During pregnancy and postpartum, symptoms of pelvic floor dysfunction are very common. If you experience leaking (of anything), pelvic discomfort, painful sex, or feelings of pressure through your perineum or vagina (perhaps like a tampon falling out), consult a pelvic floor physical therapist. If you want to be proactive about your pelvic health during your pregnancy, I advise booking a session with one. During a prenatal appointment, a physical therapist can establish your pelvic health baseline, work with you to ensure your pelvic muscles and ligaments are in good shape for labor and delivery, teach you things like perineal massage and even help you determine which labor positions might work best for your body. I also strongly encourage everyone to schedule a 6 week postpartum check-in with a pelvic health physical therapist regardless of whether or not they've ever had a problem or not. These professionals are uniquely qualified to evaluate the health and function of your pelvic floor and assess your readiness to return to exercise. If you are an athlete or itching to return to your workouts, don't skip this step!


A side note on Kegels: Kegels are isolated pelvic floor contractions. However, the pelvic floor isn't designed to work in isolation. It works as part of a coordinated team and this team works best when the function of all its members is balanced. By overtraining one member, by over-Kegel-ing for example, one can throw off that balance.


As a personal trainer and a birth doula, I firmly believe it is outside of my scope to assign or prescribe Kegels. Why? First, many people Kegel incorrectly. That is to say, they bulge their muscles instead of contracting them, and consistently performing excessive numbers of reps of an incorrect Kegel (like the 100s I see recommended on some pregnancy and postpartum sites!) can potentially lead to problems. Secondly, even if you can Kegel properly, you might not need to. Your muscles might not be weak, they might be tight or they might be "strong enough" but they might be out of sync with their team. In both of these scenarios, continuing to Kegel many cause further problems. A Kegel is something that should be prescribed by a pelvic floor physical therapist who has done a thorough assessment of your body and biomechanics.


Since we're leaving Kegel assignment to physical therapists, where does that leave a core and pelvic floor-informed personal trainer? While we can't assign Kegels, we can help you to:

  • Connect with your pelvic floor and inner core through a variety of breathing strategies

  • Breathe in a manner that is supportive to your exercise and activities of daily living

  • Manage your symptoms of pelvic floor dysfunction

  • Transition you from rehab exercises to higher level activities and sports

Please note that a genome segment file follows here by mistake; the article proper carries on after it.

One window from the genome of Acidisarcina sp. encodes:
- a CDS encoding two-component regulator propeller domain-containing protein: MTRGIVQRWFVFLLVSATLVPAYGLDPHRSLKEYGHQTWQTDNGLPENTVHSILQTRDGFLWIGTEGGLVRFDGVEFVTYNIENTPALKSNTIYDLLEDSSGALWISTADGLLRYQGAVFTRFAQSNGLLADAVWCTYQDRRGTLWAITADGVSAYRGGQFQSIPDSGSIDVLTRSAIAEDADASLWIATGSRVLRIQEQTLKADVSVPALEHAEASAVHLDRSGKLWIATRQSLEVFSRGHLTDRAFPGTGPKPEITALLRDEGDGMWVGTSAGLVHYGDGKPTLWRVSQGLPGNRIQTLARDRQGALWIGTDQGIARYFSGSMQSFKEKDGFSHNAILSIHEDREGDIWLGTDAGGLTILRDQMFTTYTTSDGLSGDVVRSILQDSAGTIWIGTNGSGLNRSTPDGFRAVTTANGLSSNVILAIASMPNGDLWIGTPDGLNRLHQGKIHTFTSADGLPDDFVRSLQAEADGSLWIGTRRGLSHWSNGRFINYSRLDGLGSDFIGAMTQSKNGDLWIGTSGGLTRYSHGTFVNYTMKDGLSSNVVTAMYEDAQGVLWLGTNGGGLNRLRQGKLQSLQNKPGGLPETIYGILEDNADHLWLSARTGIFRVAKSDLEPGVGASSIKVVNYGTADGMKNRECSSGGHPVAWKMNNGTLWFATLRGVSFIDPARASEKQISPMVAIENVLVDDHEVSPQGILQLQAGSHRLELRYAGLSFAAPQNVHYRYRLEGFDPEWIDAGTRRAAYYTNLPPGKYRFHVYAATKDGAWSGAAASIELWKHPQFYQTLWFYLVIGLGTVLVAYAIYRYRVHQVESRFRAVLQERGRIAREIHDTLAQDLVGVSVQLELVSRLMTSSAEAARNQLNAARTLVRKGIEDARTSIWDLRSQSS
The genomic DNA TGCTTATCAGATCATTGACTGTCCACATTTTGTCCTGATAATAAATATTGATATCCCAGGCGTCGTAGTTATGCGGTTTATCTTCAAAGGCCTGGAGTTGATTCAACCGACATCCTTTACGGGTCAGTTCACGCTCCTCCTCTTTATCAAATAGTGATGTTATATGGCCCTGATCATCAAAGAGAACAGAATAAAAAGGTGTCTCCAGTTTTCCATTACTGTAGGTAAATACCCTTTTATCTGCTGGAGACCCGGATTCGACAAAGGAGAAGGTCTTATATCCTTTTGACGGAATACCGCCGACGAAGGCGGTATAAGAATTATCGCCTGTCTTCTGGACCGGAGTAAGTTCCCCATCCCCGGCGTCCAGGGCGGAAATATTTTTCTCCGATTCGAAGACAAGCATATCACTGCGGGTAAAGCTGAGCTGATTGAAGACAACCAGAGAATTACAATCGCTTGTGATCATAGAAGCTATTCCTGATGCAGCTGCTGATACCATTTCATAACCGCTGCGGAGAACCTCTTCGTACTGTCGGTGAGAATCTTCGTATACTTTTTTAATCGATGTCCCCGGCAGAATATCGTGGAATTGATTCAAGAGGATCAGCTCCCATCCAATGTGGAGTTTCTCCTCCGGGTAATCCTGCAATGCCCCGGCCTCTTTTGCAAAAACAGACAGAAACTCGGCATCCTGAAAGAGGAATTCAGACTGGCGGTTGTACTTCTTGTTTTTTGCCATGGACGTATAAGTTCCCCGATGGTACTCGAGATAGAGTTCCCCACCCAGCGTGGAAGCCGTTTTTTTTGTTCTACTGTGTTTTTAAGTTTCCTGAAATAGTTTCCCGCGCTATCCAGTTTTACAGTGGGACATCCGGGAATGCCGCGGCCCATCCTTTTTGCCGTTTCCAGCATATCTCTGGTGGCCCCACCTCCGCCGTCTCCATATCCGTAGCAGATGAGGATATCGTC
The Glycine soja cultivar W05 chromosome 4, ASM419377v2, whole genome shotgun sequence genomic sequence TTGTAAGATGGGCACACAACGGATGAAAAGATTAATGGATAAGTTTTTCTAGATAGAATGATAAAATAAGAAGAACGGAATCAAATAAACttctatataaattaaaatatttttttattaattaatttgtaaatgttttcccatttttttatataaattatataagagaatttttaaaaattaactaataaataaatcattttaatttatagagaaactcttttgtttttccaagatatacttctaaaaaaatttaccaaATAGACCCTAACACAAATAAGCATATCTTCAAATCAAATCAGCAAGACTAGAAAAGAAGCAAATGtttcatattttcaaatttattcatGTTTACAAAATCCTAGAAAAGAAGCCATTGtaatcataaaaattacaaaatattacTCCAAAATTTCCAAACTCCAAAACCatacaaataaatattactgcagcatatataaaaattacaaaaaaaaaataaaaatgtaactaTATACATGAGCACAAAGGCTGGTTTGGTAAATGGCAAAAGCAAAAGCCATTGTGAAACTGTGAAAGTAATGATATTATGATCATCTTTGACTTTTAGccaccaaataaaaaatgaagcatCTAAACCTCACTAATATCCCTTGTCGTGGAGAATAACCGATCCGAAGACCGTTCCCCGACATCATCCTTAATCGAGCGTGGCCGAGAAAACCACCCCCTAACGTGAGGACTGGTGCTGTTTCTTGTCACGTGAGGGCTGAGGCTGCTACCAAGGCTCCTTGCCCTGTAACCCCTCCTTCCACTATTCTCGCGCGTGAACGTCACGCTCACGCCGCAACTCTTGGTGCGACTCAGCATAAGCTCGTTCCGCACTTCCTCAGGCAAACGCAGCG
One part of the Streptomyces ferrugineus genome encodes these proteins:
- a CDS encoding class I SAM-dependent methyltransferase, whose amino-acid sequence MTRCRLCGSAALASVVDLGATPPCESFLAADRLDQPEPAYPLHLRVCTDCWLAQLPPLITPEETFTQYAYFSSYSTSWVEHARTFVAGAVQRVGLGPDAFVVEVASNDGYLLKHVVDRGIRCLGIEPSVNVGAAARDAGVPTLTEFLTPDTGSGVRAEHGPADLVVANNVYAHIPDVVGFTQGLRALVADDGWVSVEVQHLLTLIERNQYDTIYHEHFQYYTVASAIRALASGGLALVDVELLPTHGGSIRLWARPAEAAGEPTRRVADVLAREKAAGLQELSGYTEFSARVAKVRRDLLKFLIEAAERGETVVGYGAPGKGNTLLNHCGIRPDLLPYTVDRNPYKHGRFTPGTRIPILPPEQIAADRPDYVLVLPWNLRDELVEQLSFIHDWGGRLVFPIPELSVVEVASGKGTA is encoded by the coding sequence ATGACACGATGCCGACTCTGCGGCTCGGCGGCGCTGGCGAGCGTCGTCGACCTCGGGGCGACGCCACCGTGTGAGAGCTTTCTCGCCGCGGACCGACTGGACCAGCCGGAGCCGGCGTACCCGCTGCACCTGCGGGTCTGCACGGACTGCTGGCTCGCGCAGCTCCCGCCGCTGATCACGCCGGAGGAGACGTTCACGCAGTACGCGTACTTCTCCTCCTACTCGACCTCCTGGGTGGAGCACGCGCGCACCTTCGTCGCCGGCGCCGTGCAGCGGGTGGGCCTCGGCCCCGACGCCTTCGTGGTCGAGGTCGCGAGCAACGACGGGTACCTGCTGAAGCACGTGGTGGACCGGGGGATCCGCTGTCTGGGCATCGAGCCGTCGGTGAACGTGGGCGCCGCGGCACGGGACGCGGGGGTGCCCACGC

We can complement your physical therapy program and help you move beyond it. A good pre/postnatal trainer will craft exercise programs with your specific pelvic health considerations in mind and will be more than happy to collaborate with your physical therapist if that is helpful.


In my coaching practice, I teach people how to contract their pelvic floor in coordination with the rest of their inner core using a breathing strategy called the Connection Breath. The Connection Breath trains the coordination and optimal function of the core and pelvic floor by integrating Kegels with diaphragmatic breathing. It is practiced just enough to automate the coordination of and support the reflexive function of the core, but is not meant to strengthen the pelvic floor in isolation. To learn more about this strategy, visit this blog post or download this comprehensive guidebook.

If you're experiencing pelvic pain, discomfort or leaking during exercise or functional movements of daily life, consider consulting with myself or another qualified pre/postnatal personal trainer. Good alignment, breathing and movement strategies can go a long way towards improving and eliminating leaking and discomfort during exercise and movement, and are part of good long-term pelvic health maintenance.


Additional resources:


5 Things You Should Know About Your Remarkable, Resilient Postpartum Body


Visit the "Pelvic Floor"archive on my blog for a ton of info on managing symptoms of pelvic floor disorders



Want to know more? Take a deep dive into HOW to dial in your alignment, breathing and movement strategies: Download a copy of The No B.S. Guide to Breathing for a STRONG Pregnancy and Postpartum.



My mission is to make sure that having a baby is not a reason why you can’t do all the things.


Contact me if you have questions about exercise or pelvic health pertaining to pregnancy or postpartum. I work with people locally (Seattle's Eastside: Redmond, Bellevue, Kirkland and surrounding areas) and online to develop personalized pregnancy and postpartum personal training plans.